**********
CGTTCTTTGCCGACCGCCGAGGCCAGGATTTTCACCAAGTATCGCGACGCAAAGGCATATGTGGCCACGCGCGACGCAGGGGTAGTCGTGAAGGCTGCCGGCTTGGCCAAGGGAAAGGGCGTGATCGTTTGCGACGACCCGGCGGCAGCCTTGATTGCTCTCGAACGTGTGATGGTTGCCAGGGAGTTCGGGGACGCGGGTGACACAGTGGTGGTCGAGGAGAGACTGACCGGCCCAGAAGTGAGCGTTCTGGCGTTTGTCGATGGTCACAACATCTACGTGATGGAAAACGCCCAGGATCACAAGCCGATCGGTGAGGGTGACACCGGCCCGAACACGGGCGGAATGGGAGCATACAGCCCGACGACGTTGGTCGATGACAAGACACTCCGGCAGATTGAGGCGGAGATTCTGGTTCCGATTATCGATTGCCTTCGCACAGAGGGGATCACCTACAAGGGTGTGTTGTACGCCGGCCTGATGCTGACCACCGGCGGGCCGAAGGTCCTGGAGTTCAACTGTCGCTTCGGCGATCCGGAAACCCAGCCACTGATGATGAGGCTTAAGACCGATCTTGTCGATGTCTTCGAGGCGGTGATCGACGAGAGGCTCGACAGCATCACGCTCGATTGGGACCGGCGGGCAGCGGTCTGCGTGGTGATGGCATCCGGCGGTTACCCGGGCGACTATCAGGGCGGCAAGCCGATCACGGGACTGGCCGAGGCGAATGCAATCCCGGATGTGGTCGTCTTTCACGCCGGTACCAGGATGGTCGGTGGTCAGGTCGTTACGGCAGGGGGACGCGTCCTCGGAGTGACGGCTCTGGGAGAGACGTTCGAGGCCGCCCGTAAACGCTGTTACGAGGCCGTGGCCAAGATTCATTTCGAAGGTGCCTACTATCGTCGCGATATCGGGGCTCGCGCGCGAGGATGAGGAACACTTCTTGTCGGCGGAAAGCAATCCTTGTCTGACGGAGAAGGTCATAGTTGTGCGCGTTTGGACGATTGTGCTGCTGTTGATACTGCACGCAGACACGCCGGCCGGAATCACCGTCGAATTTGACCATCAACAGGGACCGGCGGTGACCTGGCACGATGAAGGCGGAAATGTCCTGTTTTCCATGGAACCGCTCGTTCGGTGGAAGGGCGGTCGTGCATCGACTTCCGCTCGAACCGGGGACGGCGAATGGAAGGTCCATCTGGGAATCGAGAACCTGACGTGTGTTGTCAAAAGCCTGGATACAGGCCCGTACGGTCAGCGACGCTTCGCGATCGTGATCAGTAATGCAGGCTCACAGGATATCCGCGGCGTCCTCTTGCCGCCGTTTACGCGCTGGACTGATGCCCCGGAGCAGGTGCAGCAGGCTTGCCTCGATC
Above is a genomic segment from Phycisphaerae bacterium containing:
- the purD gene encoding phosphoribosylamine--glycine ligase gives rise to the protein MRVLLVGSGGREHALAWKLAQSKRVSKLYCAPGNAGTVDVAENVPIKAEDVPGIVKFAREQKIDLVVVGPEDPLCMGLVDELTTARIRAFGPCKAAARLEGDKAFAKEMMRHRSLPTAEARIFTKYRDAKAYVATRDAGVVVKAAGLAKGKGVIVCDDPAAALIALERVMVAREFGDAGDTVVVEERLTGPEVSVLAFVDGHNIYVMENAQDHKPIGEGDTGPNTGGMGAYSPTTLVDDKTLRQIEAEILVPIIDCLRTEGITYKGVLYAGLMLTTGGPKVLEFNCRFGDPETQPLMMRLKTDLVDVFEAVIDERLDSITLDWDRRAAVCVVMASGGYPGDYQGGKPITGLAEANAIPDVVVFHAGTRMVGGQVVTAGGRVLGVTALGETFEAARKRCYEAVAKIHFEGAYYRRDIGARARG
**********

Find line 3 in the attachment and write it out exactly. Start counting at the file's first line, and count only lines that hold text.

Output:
- the purD gene encoding phosphoribosylamine--glycine ligase gives rise to the protein MRVLLVGSGGREHALAWKLAQSKRVSKLYCAPGNAGTVDVAENVPIKAEDVPGIVKFAREQKIDLVVVGPEDPLCMGLVDELTTARIRAFGPCKAAARLEGDKAFAKEMMRHRSLPTAEARIFTKYRDAKAYVATRDAGVVVKAAGLAKGKGVIVCDDPAAALIALERVMVAREFGDAGDTVVVEERLTGPEVSVLAFVDGHNIYVMENAQDHKPIGEGDTGPNTGGMGAYSPTTLVDDKTLRQIEAEILVPIIDCLRTEGITYKGVLYAGLMLTTGGPKVLEFNCRFGDPETQPLMMRLKTDLVDVFEAVIDERLDSITLDWDRRAAVCVVMASGGYPGDYQGGKPITGLAEANAIPDVVVFHAGTRMVGGQVVTAGGRVLGVTALGETFEAARKRCYEAVAKIHFEGAYYRRDIGARARG